Captured Hiker Josh Fattal Says Iran Knew He Was Jew

Spent Two Years in Prison After Straying Over Border

Free at Last: Josh Fattal, center, discusses his captivity in Iran with fellow prisoners Shane Bauer and Sarah Shourd.
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Free at Last: Josh Fattal, center, discusses his captivity in Iran with fellow prisoners Shane Bauer and Sarah Shourd.

By JTA

Published March 17, 2014.
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Josh Fattal, an American hiker freed by Iran in September 2011 after two years in captivity, said the Iranians knew he was Jewish even though it was never explicitly stated.

“I was so scared in those first months about being a Jew with an Israeli father, but at a certain point I embraced it,” Fattal told the Philadelphia Jewish Exponent. “They know already. If they are going to do something to me for my heritage, then they will — but I am not going to change myself. I am not going to hide who I am.”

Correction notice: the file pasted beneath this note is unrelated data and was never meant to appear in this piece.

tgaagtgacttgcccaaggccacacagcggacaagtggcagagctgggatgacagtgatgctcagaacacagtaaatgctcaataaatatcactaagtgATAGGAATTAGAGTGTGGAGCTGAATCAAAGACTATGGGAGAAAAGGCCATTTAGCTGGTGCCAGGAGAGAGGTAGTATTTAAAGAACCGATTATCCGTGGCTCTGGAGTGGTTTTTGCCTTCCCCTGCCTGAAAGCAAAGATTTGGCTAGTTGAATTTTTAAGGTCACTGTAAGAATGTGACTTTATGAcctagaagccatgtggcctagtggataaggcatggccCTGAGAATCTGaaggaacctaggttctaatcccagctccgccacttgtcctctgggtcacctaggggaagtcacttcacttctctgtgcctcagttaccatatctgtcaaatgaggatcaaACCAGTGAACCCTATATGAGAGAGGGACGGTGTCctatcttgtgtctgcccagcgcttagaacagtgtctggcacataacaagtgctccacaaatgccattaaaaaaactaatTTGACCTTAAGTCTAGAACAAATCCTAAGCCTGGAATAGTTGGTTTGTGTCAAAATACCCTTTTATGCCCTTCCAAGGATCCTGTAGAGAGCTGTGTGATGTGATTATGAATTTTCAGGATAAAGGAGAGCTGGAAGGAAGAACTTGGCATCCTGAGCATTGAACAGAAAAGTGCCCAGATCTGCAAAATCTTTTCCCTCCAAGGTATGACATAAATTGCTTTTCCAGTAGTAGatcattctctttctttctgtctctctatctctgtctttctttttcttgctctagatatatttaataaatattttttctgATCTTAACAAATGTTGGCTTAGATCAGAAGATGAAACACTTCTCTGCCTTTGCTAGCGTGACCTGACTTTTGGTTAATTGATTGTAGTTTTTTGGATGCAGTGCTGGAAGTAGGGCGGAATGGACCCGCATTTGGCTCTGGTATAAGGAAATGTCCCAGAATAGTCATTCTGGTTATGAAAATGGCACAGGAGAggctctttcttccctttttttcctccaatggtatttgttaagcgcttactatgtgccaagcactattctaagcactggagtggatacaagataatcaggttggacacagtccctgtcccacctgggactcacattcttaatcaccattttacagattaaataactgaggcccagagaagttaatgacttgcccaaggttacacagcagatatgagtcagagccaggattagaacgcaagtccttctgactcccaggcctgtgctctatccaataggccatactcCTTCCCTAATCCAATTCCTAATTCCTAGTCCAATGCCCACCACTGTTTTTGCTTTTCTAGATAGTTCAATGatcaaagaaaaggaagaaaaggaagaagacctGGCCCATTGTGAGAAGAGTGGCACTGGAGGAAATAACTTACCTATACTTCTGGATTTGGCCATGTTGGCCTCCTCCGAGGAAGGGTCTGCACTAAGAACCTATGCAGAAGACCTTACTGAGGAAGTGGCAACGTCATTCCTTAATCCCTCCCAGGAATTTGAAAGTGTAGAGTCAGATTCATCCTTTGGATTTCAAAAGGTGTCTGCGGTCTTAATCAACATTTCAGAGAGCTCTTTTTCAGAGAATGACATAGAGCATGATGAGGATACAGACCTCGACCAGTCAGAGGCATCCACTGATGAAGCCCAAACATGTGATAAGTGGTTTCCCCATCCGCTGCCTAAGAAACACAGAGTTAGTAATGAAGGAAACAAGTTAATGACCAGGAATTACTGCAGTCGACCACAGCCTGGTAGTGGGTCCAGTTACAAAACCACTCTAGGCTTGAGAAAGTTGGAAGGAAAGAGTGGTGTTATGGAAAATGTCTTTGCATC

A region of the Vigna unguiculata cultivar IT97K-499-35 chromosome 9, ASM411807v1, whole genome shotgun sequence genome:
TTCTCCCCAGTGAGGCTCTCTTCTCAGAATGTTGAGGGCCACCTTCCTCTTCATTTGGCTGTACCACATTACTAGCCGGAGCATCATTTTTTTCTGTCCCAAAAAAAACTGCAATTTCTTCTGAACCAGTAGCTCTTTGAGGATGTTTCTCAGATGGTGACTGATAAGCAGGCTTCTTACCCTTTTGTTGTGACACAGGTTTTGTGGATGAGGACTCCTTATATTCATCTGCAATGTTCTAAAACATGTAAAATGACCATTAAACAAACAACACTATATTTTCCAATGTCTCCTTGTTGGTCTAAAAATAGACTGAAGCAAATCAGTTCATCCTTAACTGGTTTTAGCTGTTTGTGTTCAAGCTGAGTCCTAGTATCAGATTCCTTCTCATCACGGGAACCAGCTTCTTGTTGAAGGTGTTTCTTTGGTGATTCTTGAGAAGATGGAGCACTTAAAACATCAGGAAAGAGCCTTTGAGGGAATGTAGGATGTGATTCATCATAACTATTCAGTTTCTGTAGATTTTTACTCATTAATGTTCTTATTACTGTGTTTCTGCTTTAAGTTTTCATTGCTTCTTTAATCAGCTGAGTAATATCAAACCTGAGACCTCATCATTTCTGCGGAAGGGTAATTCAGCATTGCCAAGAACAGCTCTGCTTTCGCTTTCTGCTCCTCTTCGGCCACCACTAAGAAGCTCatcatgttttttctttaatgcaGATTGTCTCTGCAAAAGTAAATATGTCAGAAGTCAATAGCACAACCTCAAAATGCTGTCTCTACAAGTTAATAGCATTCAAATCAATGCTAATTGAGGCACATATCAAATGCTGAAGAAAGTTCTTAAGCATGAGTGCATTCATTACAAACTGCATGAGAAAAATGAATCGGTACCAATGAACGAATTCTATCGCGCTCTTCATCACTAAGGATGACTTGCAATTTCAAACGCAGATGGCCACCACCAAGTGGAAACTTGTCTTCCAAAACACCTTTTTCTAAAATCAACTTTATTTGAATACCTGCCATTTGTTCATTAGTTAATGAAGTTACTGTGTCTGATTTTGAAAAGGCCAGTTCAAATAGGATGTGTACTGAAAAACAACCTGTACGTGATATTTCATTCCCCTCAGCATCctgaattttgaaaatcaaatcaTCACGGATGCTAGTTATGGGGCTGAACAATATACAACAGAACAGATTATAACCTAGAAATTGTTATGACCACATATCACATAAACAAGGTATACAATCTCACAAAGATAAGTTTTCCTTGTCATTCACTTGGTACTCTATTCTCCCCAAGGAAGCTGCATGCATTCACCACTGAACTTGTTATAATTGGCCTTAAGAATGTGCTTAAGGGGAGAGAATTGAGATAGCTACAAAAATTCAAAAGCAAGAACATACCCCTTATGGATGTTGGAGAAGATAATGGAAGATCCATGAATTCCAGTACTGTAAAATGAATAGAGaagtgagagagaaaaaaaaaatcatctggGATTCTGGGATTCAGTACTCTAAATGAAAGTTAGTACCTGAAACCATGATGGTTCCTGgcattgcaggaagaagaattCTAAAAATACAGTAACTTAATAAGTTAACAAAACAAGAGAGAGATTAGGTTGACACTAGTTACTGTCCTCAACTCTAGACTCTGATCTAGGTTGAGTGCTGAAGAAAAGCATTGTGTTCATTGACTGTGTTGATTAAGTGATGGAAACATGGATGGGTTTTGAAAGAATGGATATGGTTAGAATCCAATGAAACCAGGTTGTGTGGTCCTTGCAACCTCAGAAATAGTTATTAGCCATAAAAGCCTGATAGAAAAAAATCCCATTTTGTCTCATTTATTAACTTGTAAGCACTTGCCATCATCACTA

Fattal’s father, Jacob, emigrated from Iraq to Israel in 1951, and after serving in the Israeli army moved to the United States. Jacob Fattal’s siblings still live in Israel.

JTA had refrained from reporting on his capture until his release for fear of connecting him to something Jewish during his captivity in Iran.

Fattal is now a doctoral candidate in history at New York University and has a 7-month-old son.

He and his friend Shane Bauer, as well as Bauer’s girlfriend, Sarah Shourd, were arrested in 2009 as they were hiking near the unmarked border between Iran and Iraq. Iran said they crossed into Iranian territory.

The three were held and not allowed contact with the outside world, and were denied access to a lawyer. They were not charged officially for months, then were convicted of spying following a show trial. Shourd was released a year before the two men.

Fattal told the Jewish Exponent that in the early days of his captivity, he thought often about Daniel Pearl, the Jewish Wall Street Journal reporter killed by Islamic extremists in Pakistan in 2002.

Fattal’s Iranian interrogators learned the truth of Judaism within a few weeks, but he said he was never treated differently than Bauer and Shourd, neither of whom is Jewish.

He said he tried to observe some Jewish traditions while in solitary confinement for 100 days, but returned to his secular lifestyle once he was reunited in a cell with Bauer.


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